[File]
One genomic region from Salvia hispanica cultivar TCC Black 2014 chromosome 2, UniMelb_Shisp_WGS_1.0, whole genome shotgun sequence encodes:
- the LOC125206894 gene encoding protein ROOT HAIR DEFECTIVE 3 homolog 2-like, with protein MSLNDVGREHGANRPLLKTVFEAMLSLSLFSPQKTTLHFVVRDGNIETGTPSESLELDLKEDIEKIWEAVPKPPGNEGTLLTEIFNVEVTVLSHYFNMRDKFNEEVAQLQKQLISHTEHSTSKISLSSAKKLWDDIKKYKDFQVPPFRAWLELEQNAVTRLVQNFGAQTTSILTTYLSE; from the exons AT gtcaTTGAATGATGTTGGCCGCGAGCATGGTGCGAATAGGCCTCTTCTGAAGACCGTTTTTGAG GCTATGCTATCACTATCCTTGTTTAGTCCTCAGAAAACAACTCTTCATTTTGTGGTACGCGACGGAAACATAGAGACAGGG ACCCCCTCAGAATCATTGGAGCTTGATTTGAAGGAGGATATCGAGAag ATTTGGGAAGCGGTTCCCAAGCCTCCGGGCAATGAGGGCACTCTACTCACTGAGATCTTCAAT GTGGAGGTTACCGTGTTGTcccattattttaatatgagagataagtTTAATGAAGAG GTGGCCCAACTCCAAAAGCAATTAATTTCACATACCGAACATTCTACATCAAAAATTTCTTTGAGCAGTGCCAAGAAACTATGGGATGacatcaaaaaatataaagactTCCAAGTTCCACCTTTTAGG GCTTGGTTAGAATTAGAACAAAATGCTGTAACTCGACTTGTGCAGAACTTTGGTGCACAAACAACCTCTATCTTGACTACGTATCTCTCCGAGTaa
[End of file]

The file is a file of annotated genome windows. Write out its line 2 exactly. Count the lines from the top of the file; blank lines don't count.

- the LOC125206894 gene encoding protein ROOT HAIR DEFECTIVE 3 homolog 2-like, with protein MSLNDVGREHGANRPLLKTVFEAMLSLSLFSPQKTTLHFVVRDGNIETGTPSESLELDLKEDIEKIWEAVPKPPGNEGTLLTEIFNVEVTVLSHYFNMRDKFNEEVAQLQKQLISHTEHSTSKISLSSAKKLWDDIKKYKDFQVPPFRAWLELEQNAVTRLVQNFGAQTTSILTTYLSE; from the exons AT gtcaTTGAATGATGTTGGCCGCGAGCATGGTGCGAATAGGCCTCTTCTGAAGACCGTTTTTGAG GCTATGCTATCACTATCCTTGTTTAGTCCTCAGAAAACAACTCTTCATTTTGTGGTACGCGACGGAAACATAGAGACAGGG ACCCCCTCAGAATCATTGGAGCTTGATTTGAAGGAGGATATCGAGAag ATTTGGGAAGCGGTTCCCAAGCCTCCGGGCAATGAGGGCACTCTACTCACTGAGATCTTCAAT GTGGAGGTTACCGTGTTGTcccattattttaatatgagagataagtTTAATGAAGAG GTGGCCCAACTCCAAAAGCAATTAATTTCACATACCGAACATTCTACATCAAAAATTTCTTTGAGCAGTGCCAAGAAACTATGGGATGacatcaaaaaatataaagactTCCAAGTTCCACCTTTTAGG GCTTGGTTAGAATTAGAACAAAATGCTGTAACTCGACTTGTGCAGAACTTTGGTGCACAAACAACCTCTATCTTGACTACGTATCTCTCCGAGTaa